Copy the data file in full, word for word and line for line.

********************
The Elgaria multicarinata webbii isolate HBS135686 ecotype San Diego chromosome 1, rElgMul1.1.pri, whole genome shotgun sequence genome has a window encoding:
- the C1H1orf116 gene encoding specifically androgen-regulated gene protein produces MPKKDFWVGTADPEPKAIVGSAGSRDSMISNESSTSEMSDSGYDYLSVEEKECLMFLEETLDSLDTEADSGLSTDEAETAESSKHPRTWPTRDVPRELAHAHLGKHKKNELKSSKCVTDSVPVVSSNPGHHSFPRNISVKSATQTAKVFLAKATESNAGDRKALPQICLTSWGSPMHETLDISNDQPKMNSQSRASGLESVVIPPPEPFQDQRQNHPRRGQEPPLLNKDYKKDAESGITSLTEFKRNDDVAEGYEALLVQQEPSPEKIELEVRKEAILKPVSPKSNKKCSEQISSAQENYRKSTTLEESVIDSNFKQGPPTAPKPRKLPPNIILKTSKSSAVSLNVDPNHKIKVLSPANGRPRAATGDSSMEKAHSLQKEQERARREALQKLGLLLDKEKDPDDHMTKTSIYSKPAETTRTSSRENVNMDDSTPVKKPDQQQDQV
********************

The Elgaria multicarinata webbii isolate HBS135686 ecotype San Diego chromosome 1, rElgMul1.1.pri, whole genome shotgun sequence genome has a window encoding:
- the C1H1orf116 gene encoding specifically androgen-regulated gene protein produces MPKKDFWVGTADPEPKAIVGSAGSRDSMISNESSTSEMSDSGYDYLSVEEKECLMFLEETLDSLDTEADSGLSTDEAETAESSKHPRTWPTRDVPRELAHAHLGKHKKNELKSSKCVTDSVPVVSSNPGHHSFPRNISVKSATQTAKVFLAKATESNAGDRKALPQICLTSWGSPMHETLDISNDQPKMNSQSRASGLESVVIPPPEPFQDQRQNHPRRGQEPPLLNKDYKKDAESGITSLTEFKRNDDVAEGYEALLVQQEPSPEKIELEVRKEAILKPVSPKSNKKCSEQISSAQENYRKSTTLEESVIDSNFKQGPPTAPKPRKLPPNIILKTSKSSAVSLNVDPNHKIKVLSPANGRPRAATGDSSMEKAHSLQKEQERARREALQKLGLLLDKEKDPDDHMTKTSIYSKPAETTRTSSRENVNMDDSTPVKKPDQQQDQV